Tuesday, November 27, 2007

Here's a thought... ActiveRecord in PL/SQL

With all the talk about putting logic in the DB and hiding SQL behind stored procedures, wouldn't it be really intuitive if Oracle simply provided a default ActiveRecord implementation for every table in the DB? So, instead of returning a vanilla record type, FOO%ROWTYPE would return an Oracle-generated Object type that had accessors/mutators (getters/setters) for all the columns in table FOO and methods to UpdateRecord and DeleteRecord along with a static method to AddRecord. If you want to avoid any collisions with existing syntax, we could simply have a new attribute- something like FOO%OBJECTTYPE.

My experience shows that most reluctance to encapsulate SQL behind PL/SQL programs stems from the fact that people actually have to write (and subsequently maintain!) that wrapper code. People just don't want to do the donkey work (write the same boilerplate code over-and-over agian for each Table). And personally, I don't think a code generator is very good in this case either. The generated code simply breaks down under maintenance (add/modify/drop column from table).

But, what if all that was done by the database?– CREATE the Object Type when a Table is CREATEd and propagate changes whenever the table is ALTERed; plus maintain the accessors (which could very well enforce the integrity constraints declared on the Table)!

It'd be a great way for the Oracle community to show some benevolence towards (lowly! :P) application developers who can't write PL/SQL even if their life depended on it, let alone SQL!

Also, if you left the <Table>%OBJECTTYPE as NOT FINAL, those who can write PL/SQL could extend it to add even more (business) logic in the database! Whopee and horaay!!!

Friday, October 12, 2007

Easy ain't Good!

Just last week, I managed to finally put down Donald A Norman's Design of Everyday Things (DOET)- a fascinating read about the little frustrations of everyday life inflicted on us by impatient capitalists and disconnected designers (or any combination thereof!). However, as I was reading the last chapter, the case study entitled How Writing Method affects Style got me thinking about how we tend to ignore the flip side to advances in technology in favour of immediate benefits.

A little background- Donald Norman's case study describes an accelerated timeline of writing techniques from the quill-and-ink up to voice-recognition. He observes that with advances in technology making it easy to...

  • write almost as fast as you think; and
  • correct mistakes
... our writing has become more colloquial and unstructured. [However, he does go on to say that newer tools such as voice-based word processors help maintain structure; but the colloquial nature still remains]

To study a more concrete subset, parallel observations can be drawn from the advances in written communication, as opposed to just writing techniques.

We have come a long way from traditional letter writing to recent voice-based solutions. The pen-and-paper letters were well structured. They would be drafted and then... re-drafted! Sentences would be rephrased and reworded to present the most content using the least amount of text. A lot of thought went into such communication, because you knew this wasn't a dialogue and you wouldn't have a chance to explain any misunderstandings, atleast not very soon.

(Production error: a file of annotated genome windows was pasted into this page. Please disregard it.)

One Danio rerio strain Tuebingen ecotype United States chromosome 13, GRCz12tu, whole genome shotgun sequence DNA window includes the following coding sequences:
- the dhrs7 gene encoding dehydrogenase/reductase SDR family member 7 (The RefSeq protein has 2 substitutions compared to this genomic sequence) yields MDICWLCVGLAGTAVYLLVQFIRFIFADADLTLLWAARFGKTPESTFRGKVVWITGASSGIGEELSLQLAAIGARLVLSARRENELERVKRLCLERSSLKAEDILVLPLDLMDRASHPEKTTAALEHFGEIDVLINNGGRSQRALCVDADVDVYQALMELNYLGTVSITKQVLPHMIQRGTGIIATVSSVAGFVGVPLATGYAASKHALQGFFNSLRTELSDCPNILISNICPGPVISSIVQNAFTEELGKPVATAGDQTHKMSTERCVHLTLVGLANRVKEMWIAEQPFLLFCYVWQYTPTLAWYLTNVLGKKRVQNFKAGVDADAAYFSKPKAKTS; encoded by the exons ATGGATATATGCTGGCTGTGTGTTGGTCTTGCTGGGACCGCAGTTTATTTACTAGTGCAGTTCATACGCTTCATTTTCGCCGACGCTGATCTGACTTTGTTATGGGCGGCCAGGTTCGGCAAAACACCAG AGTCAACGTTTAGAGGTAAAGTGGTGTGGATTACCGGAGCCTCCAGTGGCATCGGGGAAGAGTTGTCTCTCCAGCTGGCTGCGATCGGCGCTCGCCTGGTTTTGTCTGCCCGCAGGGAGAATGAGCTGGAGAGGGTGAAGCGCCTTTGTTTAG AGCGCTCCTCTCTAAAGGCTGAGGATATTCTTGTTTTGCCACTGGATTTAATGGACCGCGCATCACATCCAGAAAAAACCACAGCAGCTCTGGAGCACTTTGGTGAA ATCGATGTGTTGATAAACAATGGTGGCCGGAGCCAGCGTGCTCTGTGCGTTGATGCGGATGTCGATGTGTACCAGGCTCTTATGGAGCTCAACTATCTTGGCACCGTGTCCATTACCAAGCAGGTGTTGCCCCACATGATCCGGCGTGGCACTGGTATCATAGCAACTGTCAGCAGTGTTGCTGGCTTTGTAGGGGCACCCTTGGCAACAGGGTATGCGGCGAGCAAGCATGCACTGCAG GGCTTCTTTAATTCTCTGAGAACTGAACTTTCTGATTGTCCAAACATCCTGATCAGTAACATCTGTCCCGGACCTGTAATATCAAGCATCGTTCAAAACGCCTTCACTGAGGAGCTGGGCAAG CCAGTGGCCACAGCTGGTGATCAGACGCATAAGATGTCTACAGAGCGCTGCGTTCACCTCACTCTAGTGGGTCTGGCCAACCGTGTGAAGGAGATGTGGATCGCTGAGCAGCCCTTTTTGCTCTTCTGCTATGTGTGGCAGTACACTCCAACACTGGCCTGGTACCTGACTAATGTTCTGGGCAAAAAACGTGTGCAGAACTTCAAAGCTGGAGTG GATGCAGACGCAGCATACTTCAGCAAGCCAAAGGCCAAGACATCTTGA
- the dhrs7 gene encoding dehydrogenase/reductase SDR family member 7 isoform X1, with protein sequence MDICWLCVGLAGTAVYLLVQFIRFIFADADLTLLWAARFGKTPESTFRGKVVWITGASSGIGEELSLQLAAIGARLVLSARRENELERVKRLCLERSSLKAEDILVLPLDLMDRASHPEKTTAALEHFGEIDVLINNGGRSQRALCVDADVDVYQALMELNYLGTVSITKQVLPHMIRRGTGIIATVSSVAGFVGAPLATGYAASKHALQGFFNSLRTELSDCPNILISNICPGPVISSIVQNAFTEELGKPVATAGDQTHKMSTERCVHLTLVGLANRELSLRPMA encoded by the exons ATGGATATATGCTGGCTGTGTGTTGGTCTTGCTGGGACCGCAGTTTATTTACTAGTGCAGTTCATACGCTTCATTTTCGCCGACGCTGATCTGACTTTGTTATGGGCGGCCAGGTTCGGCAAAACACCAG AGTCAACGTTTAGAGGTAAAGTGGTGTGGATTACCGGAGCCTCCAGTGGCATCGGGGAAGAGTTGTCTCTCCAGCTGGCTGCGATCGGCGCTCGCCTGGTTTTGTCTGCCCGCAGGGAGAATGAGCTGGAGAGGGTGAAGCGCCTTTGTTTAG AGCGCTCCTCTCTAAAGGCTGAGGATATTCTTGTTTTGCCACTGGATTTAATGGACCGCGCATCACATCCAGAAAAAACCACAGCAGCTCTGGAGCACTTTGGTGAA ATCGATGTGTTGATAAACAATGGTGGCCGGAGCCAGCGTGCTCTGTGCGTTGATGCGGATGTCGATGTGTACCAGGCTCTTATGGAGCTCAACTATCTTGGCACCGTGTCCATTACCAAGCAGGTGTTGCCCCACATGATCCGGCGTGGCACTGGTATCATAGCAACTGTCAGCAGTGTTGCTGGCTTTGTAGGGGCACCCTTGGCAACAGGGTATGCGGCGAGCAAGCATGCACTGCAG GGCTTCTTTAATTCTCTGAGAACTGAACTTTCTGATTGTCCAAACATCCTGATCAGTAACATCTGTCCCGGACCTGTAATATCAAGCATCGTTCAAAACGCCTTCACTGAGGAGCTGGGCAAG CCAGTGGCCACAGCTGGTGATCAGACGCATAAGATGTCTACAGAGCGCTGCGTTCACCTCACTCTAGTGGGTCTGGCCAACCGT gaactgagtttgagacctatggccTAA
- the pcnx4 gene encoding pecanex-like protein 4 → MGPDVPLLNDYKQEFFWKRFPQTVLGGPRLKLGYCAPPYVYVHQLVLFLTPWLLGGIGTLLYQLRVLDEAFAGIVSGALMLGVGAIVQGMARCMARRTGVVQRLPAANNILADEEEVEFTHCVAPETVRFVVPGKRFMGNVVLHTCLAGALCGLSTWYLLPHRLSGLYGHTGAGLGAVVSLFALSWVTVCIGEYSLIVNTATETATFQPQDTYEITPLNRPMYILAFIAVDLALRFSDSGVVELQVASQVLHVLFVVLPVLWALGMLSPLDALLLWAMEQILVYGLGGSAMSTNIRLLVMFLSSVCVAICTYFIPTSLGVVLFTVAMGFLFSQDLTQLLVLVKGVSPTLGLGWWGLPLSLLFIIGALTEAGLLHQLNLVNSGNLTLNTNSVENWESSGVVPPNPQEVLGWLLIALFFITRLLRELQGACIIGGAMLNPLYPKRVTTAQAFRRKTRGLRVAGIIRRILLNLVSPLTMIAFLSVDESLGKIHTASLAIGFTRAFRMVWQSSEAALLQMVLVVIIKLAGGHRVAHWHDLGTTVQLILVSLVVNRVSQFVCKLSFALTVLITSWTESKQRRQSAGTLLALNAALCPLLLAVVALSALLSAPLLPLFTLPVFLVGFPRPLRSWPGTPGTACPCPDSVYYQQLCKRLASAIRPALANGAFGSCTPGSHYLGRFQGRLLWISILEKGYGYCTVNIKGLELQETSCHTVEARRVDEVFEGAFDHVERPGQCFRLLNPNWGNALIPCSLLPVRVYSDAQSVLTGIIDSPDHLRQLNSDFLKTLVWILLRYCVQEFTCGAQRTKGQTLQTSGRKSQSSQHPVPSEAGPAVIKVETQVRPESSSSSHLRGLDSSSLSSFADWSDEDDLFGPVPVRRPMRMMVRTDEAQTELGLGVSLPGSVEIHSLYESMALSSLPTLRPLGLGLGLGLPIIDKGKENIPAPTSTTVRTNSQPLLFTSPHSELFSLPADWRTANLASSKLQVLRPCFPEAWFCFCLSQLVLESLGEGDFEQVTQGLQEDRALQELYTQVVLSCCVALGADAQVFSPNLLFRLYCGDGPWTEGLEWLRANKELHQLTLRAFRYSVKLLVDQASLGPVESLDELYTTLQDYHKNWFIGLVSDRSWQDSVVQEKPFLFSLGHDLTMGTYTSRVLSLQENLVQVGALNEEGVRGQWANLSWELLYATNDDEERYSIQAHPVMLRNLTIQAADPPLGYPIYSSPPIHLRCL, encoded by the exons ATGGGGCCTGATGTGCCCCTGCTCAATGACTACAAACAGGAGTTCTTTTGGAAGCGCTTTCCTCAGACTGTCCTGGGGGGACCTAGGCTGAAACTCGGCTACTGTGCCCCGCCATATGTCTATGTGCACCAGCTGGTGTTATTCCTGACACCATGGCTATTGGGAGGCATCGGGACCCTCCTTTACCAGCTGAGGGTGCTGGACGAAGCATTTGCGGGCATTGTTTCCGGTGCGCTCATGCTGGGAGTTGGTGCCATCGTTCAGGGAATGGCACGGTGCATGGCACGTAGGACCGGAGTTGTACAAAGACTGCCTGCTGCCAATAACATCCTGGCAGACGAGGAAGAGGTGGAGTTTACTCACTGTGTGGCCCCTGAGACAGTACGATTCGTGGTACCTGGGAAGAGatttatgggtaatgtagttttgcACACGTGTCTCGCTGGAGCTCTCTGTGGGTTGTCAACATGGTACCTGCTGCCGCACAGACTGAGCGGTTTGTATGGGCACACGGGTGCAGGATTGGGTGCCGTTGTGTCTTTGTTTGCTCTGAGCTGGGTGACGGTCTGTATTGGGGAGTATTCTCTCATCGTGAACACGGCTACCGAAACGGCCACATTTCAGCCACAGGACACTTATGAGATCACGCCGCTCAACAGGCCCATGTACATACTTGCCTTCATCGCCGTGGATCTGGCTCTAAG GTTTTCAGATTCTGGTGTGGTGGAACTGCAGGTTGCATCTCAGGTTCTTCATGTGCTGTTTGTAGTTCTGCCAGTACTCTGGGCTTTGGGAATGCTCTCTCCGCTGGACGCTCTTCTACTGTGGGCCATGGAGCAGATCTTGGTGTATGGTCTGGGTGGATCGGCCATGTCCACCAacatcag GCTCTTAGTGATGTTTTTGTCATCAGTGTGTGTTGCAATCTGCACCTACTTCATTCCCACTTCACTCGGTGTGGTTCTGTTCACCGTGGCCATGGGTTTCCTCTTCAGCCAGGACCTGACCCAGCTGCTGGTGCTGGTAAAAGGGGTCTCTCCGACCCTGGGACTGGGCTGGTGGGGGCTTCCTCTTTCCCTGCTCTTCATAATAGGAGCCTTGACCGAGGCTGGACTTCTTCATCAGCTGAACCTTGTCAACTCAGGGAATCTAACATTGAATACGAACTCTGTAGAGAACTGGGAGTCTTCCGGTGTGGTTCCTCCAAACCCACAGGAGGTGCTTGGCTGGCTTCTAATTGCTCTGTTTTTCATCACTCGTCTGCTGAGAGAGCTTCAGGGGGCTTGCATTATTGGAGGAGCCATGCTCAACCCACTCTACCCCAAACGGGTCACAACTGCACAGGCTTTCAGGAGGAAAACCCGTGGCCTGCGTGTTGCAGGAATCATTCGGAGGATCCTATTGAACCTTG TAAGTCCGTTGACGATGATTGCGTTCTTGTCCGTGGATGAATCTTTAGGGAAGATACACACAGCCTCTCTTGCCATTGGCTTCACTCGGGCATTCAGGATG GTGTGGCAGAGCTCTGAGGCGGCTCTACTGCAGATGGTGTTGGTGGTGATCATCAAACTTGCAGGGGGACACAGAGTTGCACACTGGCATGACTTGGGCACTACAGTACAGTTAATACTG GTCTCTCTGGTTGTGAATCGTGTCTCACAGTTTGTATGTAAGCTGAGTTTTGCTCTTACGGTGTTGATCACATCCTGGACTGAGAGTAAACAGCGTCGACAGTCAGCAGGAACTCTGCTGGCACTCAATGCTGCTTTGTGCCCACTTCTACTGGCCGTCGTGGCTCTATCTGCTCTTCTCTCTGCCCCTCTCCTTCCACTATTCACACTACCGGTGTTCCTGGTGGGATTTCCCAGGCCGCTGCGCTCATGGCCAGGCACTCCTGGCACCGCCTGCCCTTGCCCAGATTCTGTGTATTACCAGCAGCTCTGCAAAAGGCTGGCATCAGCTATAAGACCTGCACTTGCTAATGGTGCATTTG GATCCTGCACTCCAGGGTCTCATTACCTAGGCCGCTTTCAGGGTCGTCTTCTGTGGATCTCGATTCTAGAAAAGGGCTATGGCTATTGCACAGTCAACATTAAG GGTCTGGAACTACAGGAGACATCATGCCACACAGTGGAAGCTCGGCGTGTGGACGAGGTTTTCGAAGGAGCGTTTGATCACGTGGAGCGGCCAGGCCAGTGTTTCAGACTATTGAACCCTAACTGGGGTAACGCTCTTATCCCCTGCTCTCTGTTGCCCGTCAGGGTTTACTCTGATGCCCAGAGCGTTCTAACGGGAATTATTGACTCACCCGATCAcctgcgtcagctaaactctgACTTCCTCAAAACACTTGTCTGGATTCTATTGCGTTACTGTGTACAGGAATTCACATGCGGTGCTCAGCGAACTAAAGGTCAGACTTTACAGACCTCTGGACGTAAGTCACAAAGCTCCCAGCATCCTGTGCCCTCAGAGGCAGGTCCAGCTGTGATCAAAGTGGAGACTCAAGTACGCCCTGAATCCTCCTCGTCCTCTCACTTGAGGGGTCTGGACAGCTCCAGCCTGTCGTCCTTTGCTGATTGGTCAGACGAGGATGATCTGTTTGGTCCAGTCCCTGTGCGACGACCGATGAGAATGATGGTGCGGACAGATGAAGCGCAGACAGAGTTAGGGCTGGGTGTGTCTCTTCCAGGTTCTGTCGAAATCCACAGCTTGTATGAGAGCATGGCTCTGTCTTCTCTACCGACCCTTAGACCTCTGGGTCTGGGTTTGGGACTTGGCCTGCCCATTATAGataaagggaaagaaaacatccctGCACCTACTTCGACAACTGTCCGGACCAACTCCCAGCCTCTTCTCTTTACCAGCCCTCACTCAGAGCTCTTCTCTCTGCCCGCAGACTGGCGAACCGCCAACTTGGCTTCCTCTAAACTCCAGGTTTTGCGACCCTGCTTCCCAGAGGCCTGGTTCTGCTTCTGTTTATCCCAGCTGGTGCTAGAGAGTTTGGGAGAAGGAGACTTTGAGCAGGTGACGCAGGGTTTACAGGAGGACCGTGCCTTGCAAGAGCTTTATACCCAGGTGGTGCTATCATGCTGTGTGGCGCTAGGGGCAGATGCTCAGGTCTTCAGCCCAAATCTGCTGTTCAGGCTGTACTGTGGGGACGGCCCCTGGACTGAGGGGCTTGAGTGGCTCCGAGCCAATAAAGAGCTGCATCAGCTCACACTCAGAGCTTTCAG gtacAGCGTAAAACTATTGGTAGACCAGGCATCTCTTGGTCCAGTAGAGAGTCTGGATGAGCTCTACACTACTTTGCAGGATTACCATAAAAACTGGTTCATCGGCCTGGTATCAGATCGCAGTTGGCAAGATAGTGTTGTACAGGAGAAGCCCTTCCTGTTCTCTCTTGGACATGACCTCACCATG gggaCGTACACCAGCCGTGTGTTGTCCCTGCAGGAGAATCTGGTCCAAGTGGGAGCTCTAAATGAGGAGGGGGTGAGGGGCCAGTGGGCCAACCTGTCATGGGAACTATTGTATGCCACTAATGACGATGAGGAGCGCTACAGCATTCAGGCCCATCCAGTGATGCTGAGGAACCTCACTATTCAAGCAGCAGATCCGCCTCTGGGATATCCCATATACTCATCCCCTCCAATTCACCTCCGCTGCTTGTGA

Then, somewhere along the way, we invented the Memo. In our effort to be short & pithy we (mostly) ended up vague & ambiguous. Soon, computers brought us email, letters in binary; and it was good for some time. That is, till IRC invaded the web. Slowly email turned into a sort of e-Memo and chat took communication by storm. Now people consider it normal to be bombarded with a string of 'electronic communique's. The fact that the line between chat and email is growing thin is proven by people who choose to carry on lengthy one-line-conversation chains over email.

To consider similar progression in an alternative technology, how about publishing and retrieval of online content? Online search and indexing services such as Yahoo and Google proved to be a boon. They helped us sift through the glut of information dumped onto the web as a result of years of indiscriminate publishing by people who finally found a medium to vent their 'creative' outbursts! Somehow, I always thought that search engines were invented out of the necessity to find signal in existing noise. However, they ended up becoming invitations to generate EVEN MORE noise. Armed with the knowledge that some web crawler will eventually index their site/blog/micro-app, the Web 2.0 community got busy building more-and-more 'information' into the web in the form of opinions, reviews, cross-blogs and flame wars!

As if that wasn't enough, Google gave us GMail! A direct invitation to actually CREATE a greater waste of resources. Just think of the volume of useless email still sitting around in your GMail account, just because Google gives you 2 GB of storage space. In this day and age of environmental preservation, I shudder as the sheer waste of resources- mail storage space, connected storage media, CPU cycles, electrical power, heat emanated by these devices, energy wasted on resulting cooling... and Google itself isn't far behind in the waste with it's ultimate redundancy matrix!